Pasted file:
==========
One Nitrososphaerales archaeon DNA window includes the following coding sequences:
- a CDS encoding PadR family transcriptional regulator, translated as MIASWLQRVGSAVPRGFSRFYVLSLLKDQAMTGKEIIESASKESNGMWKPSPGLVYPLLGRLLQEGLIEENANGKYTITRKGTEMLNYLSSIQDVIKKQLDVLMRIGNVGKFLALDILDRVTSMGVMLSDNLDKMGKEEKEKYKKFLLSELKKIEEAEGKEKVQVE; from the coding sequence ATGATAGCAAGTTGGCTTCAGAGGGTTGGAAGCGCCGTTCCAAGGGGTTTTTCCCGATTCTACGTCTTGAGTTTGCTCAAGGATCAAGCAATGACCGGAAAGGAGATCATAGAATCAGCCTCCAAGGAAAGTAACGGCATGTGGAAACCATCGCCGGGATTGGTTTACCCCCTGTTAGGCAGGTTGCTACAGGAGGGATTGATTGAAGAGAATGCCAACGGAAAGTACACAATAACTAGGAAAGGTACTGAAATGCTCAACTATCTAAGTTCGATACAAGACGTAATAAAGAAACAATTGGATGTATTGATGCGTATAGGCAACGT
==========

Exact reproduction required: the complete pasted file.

One Nitrososphaerales archaeon DNA window includes the following coding sequences:
- a CDS encoding PadR family transcriptional regulator, translated as MIASWLQRVGSAVPRGFSRFYVLSLLKDQAMTGKEIIESASKESNGMWKPSPGLVYPLLGRLLQEGLIEENANGKYTITRKGTEMLNYLSSIQDVIKKQLDVLMRIGNVGKFLALDILDRVTSMGVMLSDNLDKMGKEEKEKYKKFLLSELKKIEEAEGKEKVQVE; from the coding sequence ATGATAGCAAGTTGGCTTCAGAGGGTTGGAAGCGCCGTTCCAAGGGGTTTTTCCCGATTCTACGTCTTGAGTTTGCTCAAGGATCAAGCAATGACCGGAAAGGAGATCATAGAATCAGCCTCCAAGGAAAGTAACGGCATGTGGAAACCATCGCCGGGATTGGTTTACCCCCTGTTAGGCAGGTTGCTACAGGAGGGATTGATTGAAGAGAATGCCAACGGAAAGTACACAATAACTAGGAAAGGTACTGAAATGCTCAACTATCTAAGTTCGATACAAGACGTAATAAAGAAACAATTGGATGTATTGATGCGTATAGGCAACGT